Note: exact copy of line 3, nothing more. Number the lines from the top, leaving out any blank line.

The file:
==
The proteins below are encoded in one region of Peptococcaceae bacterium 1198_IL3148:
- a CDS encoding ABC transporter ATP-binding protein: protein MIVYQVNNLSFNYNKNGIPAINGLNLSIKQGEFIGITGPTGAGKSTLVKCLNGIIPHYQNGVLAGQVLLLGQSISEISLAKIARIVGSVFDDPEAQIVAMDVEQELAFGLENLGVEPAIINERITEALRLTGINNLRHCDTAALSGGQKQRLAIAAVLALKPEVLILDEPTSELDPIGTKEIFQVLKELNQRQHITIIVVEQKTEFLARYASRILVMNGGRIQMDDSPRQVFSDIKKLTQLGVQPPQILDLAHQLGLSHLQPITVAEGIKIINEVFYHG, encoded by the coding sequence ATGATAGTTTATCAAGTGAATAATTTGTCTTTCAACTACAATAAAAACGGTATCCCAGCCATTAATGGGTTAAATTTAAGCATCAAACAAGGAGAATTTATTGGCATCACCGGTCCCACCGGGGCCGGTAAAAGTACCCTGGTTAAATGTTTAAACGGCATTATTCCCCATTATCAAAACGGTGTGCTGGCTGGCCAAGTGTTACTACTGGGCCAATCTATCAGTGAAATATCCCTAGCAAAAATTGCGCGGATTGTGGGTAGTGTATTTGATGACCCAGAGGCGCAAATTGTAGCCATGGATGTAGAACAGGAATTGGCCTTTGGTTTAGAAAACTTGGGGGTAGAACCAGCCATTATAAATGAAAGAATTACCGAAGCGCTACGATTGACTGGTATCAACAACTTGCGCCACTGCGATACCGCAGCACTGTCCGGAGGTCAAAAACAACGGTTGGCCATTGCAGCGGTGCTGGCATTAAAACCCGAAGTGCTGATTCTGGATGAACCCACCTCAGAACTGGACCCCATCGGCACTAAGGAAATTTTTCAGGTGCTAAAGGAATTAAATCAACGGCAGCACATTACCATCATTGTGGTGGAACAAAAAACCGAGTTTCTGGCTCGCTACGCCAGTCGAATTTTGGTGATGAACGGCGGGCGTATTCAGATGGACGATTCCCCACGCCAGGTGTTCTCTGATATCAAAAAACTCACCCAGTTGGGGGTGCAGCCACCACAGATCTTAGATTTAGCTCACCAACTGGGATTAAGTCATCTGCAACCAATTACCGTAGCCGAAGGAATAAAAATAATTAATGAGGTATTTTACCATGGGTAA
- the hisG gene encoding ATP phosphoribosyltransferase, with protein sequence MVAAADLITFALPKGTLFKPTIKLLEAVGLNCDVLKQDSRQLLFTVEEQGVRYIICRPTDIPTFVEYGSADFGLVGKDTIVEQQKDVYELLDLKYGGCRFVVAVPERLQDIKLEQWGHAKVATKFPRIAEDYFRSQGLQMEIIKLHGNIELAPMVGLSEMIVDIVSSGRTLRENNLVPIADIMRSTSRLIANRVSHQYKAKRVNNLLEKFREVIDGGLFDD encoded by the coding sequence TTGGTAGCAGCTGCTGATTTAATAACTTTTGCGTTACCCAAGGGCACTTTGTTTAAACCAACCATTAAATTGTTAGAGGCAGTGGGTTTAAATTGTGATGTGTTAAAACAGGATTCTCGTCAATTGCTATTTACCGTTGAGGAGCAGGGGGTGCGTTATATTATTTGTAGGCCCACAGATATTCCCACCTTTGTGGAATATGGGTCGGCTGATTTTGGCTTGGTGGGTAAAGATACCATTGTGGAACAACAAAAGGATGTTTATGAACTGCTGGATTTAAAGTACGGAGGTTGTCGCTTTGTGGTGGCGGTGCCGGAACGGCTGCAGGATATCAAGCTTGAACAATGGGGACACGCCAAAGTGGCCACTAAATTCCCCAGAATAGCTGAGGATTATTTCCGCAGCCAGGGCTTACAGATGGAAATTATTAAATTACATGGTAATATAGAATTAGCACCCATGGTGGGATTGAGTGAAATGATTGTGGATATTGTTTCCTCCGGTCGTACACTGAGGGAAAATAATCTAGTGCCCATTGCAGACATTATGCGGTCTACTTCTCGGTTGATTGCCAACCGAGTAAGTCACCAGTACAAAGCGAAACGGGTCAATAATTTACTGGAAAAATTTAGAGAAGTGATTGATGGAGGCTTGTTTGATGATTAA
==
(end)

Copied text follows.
- the hisG gene encoding ATP phosphoribosyltransferase, with protein sequence MVAAADLITFALPKGTLFKPTIKLLEAVGLNCDVLKQDSRQLLFTVEEQGVRYIICRPTDIPTFVEYGSADFGLVGKDTIVEQQKDVYELLDLKYGGCRFVVAVPERLQDIKLEQWGHAKVATKFPRIAEDYFRSQGLQMEIIKLHGNIELAPMVGLSEMIVDIVSSGRTLRENNLVPIADIMRSTSRLIANRVSHQYKAKRVNNLLEKFREVIDGGLFDD encoded by the coding sequence TTGGTAGCAGCTGCTGATTTAATAACTTTTGCGTTACCCAAGGGCACTTTGTTTAAACCAACCATTAAATTGTTAGAGGCAGTGGGTTTAAATTGTGATGTGTTAAAACAGGATTCTCGTCAATTGCTATTTACCGTTGAGGAGCAGGGGGTGCGTTATATTATTTGTAGGCCCACAGATATTCCCACCTTTGTGGAATATGGGTCGGCTGATTTTGGCTTGGTGGGTAAAGATACCATTGTGGAACAACAAAAGGATGTTTATGAACTGCTGGATTTAAAGTACGGAGGTTGTCGCTTTGTGGTGGCGGTGCCGGAACGGCTGCAGGATATCAAGCTTGAACAATGGGGACACGCCAAAGTGGCCACTAAATTCCCCAGAATAGCTGAGGATTATTTCCGCAGCCAGGGCTTACAGATGGAAATTATTAAATTACATGGTAATATAGAATTAGCACCCATGGTGGGATTGAGTGAAATGATTGTGGATATTGTTTCCTCCGGTCGTACACTGAGGGAAAATAATCTAGTGCCCATTGCAGACATTATGCGGTCTACTTCTCGGTTGATTGCCAACCGAGTAAGTCACCAGTACAAAGCGAAACGGGTCAATAATTTACTGGAAAAATTTAGAGAAGTGATTGATGGAGGCTTGTTTGATGATTAA